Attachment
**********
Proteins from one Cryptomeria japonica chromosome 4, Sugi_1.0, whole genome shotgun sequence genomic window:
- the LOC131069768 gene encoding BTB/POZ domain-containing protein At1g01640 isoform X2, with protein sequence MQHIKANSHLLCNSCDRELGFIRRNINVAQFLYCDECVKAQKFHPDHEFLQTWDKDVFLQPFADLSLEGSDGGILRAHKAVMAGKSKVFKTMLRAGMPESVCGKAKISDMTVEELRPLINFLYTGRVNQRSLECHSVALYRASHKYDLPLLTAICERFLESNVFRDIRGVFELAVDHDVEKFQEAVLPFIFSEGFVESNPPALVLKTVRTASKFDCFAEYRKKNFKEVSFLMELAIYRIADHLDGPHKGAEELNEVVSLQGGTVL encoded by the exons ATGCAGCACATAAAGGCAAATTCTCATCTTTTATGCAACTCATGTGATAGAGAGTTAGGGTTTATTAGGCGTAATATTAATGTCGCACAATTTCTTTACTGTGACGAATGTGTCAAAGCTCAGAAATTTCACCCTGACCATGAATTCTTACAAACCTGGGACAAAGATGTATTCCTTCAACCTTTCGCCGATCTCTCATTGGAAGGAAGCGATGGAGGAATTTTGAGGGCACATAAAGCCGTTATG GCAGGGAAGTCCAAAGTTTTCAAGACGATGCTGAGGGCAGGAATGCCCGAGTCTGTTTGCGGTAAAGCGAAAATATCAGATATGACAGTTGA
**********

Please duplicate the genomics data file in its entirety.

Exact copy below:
Proteins from one Cryptomeria japonica chromosome 4, Sugi_1.0, whole genome shotgun sequence genomic window:
- the LOC131069768 gene encoding BTB/POZ domain-containing protein At1g01640 isoform X2, with protein sequence MQHIKANSHLLCNSCDRELGFIRRNINVAQFLYCDECVKAQKFHPDHEFLQTWDKDVFLQPFADLSLEGSDGGILRAHKAVMAGKSKVFKTMLRAGMPESVCGKAKISDMTVEELRPLINFLYTGRVNQRSLECHSVALYRASHKYDLPLLTAICERFLESNVFRDIRGVFELAVDHDVEKFQEAVLPFIFSEGFVESNPPALVLKTVRTASKFDCFAEYRKKNFKEVSFLMELAIYRIADHLDGPHKGAEELNEVVSLQGGTVL encoded by the exons ATGCAGCACATAAAGGCAAATTCTCATCTTTTATGCAACTCATGTGATAGAGAGTTAGGGTTTATTAGGCGTAATATTAATGTCGCACAATTTCTTTACTGTGACGAATGTGTCAAAGCTCAGAAATTTCACCCTGACCATGAATTCTTACAAACCTGGGACAAAGATGTATTCCTTCAACCTTTCGCCGATCTCTCATTGGAAGGAAGCGATGGAGGAATTTTGAGGGCACATAAAGCCGTTATG GCAGGGAAGTCCAAAGTTTTCAAGACGATGCTGAGGGCAGGAATGCCCGAGTCTGTTTGCGGTAAAGCGAAAATATCAGATATGACAGTTGA